As in the SOFM, the wijs are initialized to small random values prior to training. First, a pattern vector xw is selected randomly from the training set in accordance with its pdf, and is then presented to the fan-out layer, which distributes x through the instar weight matrix W. A competition is held among every PE in this layer, to determine which PE has a wij most similar to x. Typically, a Minkowski distance metric of order 2 (Euclidean norm) is used as the measure of similarity. At this stage, it is assumed that all instar activation signals zi are initialized to zero. The PE that is most similar is declared the “winner,” and its activation signal is set to unity (“1”). The zis are then used to specify which wijs need to be adapted, in accordance with the training rule. As in the SOFM, (xwj−wij) represents the scalar error between x and w, and a(t) denotes the training rate. The degree to which the error is corrected decreases monotonically with time in the range from unity to zero. Since zi multiplies the correction signal a(t)(xwj−wij). only the winner (zi=1) will be updated (unless there is absolutely no error between a and w). After many presentations of the training set X, the adaptation rule causes the instar PEs to spread into those regions of the input space in which training exemplars occur and ultimately carve out a decision region that corresponds to the region of the input space in which all input vectors are closer to a particular PE than any other. But, since no mechanism is built into the adaptation rule to ensure that the distribution of instar PEs are equiprobable with a weight distribution which is partitioned into Voronoi regions of relatively equal sizes and weight vectors which spread across input clusters with equal frequency, an additional mechanism, known as “conscience”, is incorporated in the instar learning algorithm to resolve this issue.

Outstar Encoding Mechanisms and Training Algorithm

The behaviour of the outstar PEs resembles classical Pavlovian conditioning in terms of Hebbian learning.

During the conditioning period, the winner of the competition in the instar layer propagates its activation signals zi through the connection matrix C, providing a single conditioned stimulus (CS) zi to one of the outstar PEs. At the same time, an unconditioned (supervised) stimulus (UCS) yω from the training layer is supplied to the outstar PEs. Since the objective function of the outstar layer is to make the network learn the correct lookup value (target value) y=ψ(x), the outstar weight matrix {overscore (U)} is adjusted such that the unconditioned response (UCR) is pulled towards y (within a constant multiplicative factor). Once conditioning is complete, the presence of the CS (triggered by x) alone (UCS=0) should be able to produce a conditioned response (CR) y′=ψ(ωi) that adequately approximates y=ψ(x)(without exciting any of the other outstar PEs).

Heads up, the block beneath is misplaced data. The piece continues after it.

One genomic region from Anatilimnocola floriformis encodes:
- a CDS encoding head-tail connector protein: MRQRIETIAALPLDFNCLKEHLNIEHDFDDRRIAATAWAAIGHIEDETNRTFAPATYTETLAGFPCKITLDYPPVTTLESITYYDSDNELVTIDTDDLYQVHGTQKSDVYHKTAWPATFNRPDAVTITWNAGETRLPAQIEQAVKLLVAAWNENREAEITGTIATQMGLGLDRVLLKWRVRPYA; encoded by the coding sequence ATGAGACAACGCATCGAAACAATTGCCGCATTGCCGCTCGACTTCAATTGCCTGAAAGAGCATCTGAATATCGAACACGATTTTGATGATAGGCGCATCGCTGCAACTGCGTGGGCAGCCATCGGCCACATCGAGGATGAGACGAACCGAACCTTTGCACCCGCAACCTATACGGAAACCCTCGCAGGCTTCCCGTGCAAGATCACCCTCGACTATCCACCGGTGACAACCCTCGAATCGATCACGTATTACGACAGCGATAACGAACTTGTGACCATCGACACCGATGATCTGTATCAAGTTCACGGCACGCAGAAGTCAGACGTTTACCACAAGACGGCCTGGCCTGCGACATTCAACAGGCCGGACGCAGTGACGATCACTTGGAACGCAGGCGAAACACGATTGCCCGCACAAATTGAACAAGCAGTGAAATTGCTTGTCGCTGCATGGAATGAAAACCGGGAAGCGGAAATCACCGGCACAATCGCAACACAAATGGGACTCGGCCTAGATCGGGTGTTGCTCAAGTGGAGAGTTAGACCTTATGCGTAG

The conditioning scheme described above can be accomplished by applying the Grossberg learning rule. Once again, the degree to which the error is corrected decreases monotonically with time in the range from unity to zero. The output vector components yk′ of the kth outstar PE is generated by taking the vector dot product of its weight vector vkj with the zis produced by the instar PEs. Since only the winning instar PE produces a non-zero activation (zj=1), y′ reduces to nothing more than the outstar vector ujk associated with the winning PE.

While the form of the learning rule may appear similar to that of the instar layer, its effect is very different, in the sense that the uis of each outstar PE converge to the statistical averages of the training vectors y associated with the input exemplars x that activated the corresponding instar PEs. Since the wi's tend toward an equiprobable state during instar training, the outstar PEs are also equiprobable in the sense that they take on values that are on average best representative of the lookup value in each training case. Therefore, the FCPN network functions as a statistically near optimal key-value lookup table.

Although the FCPN is both simple and powerful in its operation as a mapping network, there are pitfalls in its basic design and training algorithm that can impede its performance, especially when classifying SSEs. These include: a difficulty with establishing and maintaining equiprobability of Kohonen weight vectors; sub-optimal mapping approximation accuracy and generalization performance, especially when training on small data sets with a high degree of variability; and a failure to distinguish between similar patterns in the metric sense, which have significantly different outputs. These problems are discussed in the following.

Randomly selected input vectors from high-dimensional spaces, such as radar imagery, are typically orthogonal. Additionally, input vectors are likely to cluster into various regions with different frequencies, e.g. in isolated regions of space. It is therefore possible that the random configuration of the initial weight matrix W to be such that only a limited number of weight vectors migrate toward the vicinity of the inputs. If such a condition were to prevail, then independently of which input pattern is presented, only a few or even single instar PE(s) would win the competition and have their weight vectors move toward the centroid of those patterns. All other weight vectors would remain “stuck” in their initial positions. Consequently, the network would be grossly under-utilized, and would only learn to distinguish among a few isolated input classes.